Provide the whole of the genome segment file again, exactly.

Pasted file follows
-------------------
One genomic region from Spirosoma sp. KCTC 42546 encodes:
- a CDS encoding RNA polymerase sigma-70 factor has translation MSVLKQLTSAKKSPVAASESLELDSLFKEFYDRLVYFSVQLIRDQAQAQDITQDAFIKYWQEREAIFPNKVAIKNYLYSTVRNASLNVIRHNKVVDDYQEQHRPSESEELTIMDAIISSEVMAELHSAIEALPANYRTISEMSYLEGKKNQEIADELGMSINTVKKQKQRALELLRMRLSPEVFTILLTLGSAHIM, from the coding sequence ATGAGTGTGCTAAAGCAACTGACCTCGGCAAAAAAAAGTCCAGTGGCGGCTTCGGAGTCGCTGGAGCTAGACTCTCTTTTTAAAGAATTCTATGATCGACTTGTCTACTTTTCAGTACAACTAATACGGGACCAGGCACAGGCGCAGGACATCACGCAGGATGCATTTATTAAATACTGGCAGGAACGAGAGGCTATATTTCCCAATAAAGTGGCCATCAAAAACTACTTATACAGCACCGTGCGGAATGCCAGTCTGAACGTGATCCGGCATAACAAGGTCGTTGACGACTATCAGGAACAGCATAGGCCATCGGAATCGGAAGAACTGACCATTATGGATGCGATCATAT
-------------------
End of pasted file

One genomic region from Spirosoma sp. KCTC 42546 encodes:
- a CDS encoding RNA polymerase sigma-70 factor has translation MSVLKQLTSAKKSPVAASESLELDSLFKEFYDRLVYFSVQLIRDQAQAQDITQDAFIKYWQEREAIFPNKVAIKNYLYSTVRNASLNVIRHNKVVDDYQEQHRPSESEELTIMDAIISSEVMAELHSAIEALPANYRTISEMSYLEGKKNQEIADELGMSINTVKKQKQRALELLRMRLSPEVFTILLTLGSAHIM, from the coding sequence ATGAGTGTGCTAAAGCAACTGACCTCGGCAAAAAAAAGTCCAGTGGCGGCTTCGGAGTCGCTGGAGCTAGACTCTCTTTTTAAAGAATTCTATGATCGACTTGTCTACTTTTCAGTACAACTAATACGGGACCAGGCACAGGCGCAGGACATCACGCAGGATGCATTTATTAAATACTGGCAGGAACGAGAGGCTATATTTCCCAATAAAGTGGCCATCAAAAACTACTTATACAGCACCGTGCGGAATGCCAGTCTGAACGTGATCCGGCATAACAAGGTCGTTGACGACTATCAGGAACAGCATAGGCCATCGGAATCGGAAGAACTGACCATTATGGATGCGATCATAT